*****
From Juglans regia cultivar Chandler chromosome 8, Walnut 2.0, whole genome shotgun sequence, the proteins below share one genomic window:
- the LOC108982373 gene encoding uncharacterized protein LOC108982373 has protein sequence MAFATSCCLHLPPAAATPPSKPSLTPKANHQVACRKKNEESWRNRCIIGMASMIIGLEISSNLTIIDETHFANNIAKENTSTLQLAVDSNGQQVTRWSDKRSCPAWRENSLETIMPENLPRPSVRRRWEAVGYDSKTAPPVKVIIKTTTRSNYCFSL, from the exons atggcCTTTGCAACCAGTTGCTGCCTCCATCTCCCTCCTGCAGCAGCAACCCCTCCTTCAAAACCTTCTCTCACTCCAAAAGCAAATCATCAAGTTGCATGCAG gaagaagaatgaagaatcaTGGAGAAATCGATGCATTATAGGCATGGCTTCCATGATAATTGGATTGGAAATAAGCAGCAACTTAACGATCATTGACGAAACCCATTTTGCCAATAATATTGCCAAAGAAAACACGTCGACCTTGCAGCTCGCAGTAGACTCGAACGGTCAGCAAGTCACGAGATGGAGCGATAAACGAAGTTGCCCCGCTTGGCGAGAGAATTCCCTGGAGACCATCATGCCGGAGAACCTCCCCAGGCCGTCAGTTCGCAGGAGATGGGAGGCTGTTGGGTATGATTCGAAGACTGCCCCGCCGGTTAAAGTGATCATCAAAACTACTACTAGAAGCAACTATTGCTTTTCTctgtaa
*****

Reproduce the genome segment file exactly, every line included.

From Juglans regia cultivar Chandler chromosome 8, Walnut 2.0, whole genome shotgun sequence, the proteins below share one genomic window:
- the LOC108982373 gene encoding uncharacterized protein LOC108982373 has protein sequence MAFATSCCLHLPPAAATPPSKPSLTPKANHQVACRKKNEESWRNRCIIGMASMIIGLEISSNLTIIDETHFANNIAKENTSTLQLAVDSNGQQVTRWSDKRSCPAWRENSLETIMPENLPRPSVRRRWEAVGYDSKTAPPVKVIIKTTTRSNYCFSL, from the exons atggcCTTTGCAACCAGTTGCTGCCTCCATCTCCCTCCTGCAGCAGCAACCCCTCCTTCAAAACCTTCTCTCACTCCAAAAGCAAATCATCAAGTTGCATGCAG gaagaagaatgaagaatcaTGGAGAAATCGATGCATTATAGGCATGGCTTCCATGATAATTGGATTGGAAATAAGCAGCAACTTAACGATCATTGACGAAACCCATTTTGCCAATAATATTGCCAAAGAAAACACGTCGACCTTGCAGCTCGCAGTAGACTCGAACGGTCAGCAAGTCACGAGATGGAGCGATAAACGAAGTTGCCCCGCTTGGCGAGAGAATTCCCTGGAGACCATCATGCCGGAGAACCTCCCCAGGCCGTCAGTTCGCAGGAGATGGGAGGCTGTTGGGTATGATTCGAAGACTGCCCCGCCGGTTAAAGTGATCATCAAAACTACTACTAGAAGCAACTATTGCTTTTCTctgtaa